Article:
Convoluted Brian

the weBlog of Brian McCorkle

The Importance of Understanding

The Poster Child Effect

After Teresa Halbach was reported missing on 3 November, 2005, police involvement was routine. Deputies interviewed persons that she may have contacted on 31 October, 2005 in Manitowoc County, WI, as part of her freelance photography work for Auto Trader Magazine. A limited aerial search was conducted. No other freelance clients were considered.

Family members of Halbach organized search efforts independently of law enforcement. On 5 November, 2005, one of the searchers asked if she could search the Avery’s Auto Salvage premises in the Town of Gibson. She received permission.

Shortly after the searcher entered the yard with her daughter, she spotted a vehicle that stood out from its surroundings due to partial concealment. A part of the Vehicle Identification Number (VIN) taken from the vehicle corresponded to appropriate parts of the Halbach sports utility vehicle (SUV), a Toyota RAV4, VIN. The searcher claimed guidance from God.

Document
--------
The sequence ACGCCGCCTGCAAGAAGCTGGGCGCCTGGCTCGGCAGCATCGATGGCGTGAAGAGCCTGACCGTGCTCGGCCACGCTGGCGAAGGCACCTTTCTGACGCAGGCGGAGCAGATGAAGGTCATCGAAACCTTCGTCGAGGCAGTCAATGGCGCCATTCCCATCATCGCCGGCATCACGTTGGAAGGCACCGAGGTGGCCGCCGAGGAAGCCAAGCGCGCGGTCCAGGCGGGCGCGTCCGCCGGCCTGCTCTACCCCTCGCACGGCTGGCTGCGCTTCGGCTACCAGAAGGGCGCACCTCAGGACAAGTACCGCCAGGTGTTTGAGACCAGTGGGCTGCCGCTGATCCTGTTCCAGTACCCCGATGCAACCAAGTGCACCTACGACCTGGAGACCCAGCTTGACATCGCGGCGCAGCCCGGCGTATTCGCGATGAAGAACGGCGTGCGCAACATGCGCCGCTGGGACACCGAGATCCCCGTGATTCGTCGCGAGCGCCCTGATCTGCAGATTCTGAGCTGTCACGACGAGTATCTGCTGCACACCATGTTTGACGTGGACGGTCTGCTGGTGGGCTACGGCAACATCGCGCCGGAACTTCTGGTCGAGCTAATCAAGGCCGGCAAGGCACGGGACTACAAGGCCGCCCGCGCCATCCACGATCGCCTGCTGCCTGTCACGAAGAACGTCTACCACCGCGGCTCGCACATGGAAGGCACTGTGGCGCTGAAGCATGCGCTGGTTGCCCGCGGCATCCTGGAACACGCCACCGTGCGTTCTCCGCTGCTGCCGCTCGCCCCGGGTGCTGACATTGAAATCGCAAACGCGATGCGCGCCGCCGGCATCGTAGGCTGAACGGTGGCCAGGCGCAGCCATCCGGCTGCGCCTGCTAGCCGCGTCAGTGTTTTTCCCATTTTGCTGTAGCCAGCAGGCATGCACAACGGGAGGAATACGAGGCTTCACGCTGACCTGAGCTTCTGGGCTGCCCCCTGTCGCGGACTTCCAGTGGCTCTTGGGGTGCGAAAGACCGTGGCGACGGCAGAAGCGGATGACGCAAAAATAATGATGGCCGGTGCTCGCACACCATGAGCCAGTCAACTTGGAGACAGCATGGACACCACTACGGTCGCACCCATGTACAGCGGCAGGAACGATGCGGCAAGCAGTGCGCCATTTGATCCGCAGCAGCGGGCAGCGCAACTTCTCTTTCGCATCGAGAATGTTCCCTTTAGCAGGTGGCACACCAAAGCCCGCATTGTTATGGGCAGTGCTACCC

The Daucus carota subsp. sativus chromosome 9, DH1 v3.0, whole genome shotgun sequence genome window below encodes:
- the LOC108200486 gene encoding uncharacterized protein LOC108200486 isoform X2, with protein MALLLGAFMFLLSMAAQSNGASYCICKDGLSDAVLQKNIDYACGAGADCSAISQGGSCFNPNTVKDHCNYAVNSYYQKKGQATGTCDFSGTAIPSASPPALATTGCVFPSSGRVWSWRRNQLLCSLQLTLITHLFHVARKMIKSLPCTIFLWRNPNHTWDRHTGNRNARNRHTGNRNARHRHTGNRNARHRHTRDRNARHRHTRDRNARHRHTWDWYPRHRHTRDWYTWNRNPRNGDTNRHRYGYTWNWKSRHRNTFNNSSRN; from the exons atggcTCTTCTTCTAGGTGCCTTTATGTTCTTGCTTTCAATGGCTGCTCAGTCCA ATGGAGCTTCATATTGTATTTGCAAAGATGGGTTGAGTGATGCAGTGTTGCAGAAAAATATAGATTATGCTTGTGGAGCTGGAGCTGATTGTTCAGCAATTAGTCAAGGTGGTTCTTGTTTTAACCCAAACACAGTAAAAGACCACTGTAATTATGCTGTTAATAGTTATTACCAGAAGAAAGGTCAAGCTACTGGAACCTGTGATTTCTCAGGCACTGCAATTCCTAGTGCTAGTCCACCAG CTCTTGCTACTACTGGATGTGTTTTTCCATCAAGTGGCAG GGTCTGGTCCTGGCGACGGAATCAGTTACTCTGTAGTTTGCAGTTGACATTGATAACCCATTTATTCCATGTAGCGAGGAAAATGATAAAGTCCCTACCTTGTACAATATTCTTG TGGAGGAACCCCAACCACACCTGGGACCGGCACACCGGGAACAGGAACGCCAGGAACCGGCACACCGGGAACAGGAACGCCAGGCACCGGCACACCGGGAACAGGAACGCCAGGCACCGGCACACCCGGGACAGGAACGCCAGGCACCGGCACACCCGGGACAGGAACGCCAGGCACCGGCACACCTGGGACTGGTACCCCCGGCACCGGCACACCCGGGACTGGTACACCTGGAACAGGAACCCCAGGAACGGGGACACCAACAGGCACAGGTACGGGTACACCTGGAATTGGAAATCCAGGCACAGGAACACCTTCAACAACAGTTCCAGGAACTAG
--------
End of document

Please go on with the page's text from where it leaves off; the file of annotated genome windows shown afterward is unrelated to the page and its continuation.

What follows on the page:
Then, the nature and intensity of the missing person case changed dramatically. The one factor that then affected the investigation of the disappearance of Teresa Halbach was the poster child effect.

Steven Avery was considered by many as the poster child for the wrongfully convicted. This was from a sexual assault conviction in 1985. Avery was released in 2003 and filed a lawsuit against Manitowoc County.

In his zeal to make Avery the person responsible for a sexual assault on 29 July, 1985, Manitowoc County Sheriff Tom Koucerek coerced the victim into making a faulty identification. Ironically, the victim had just completed a sketch of the real perpetrator that was fairly accurate. But, Sheriff Koucerek victimized her again when he guided her to identify the man he wanted. The real perpetrator went on to commit more crimes.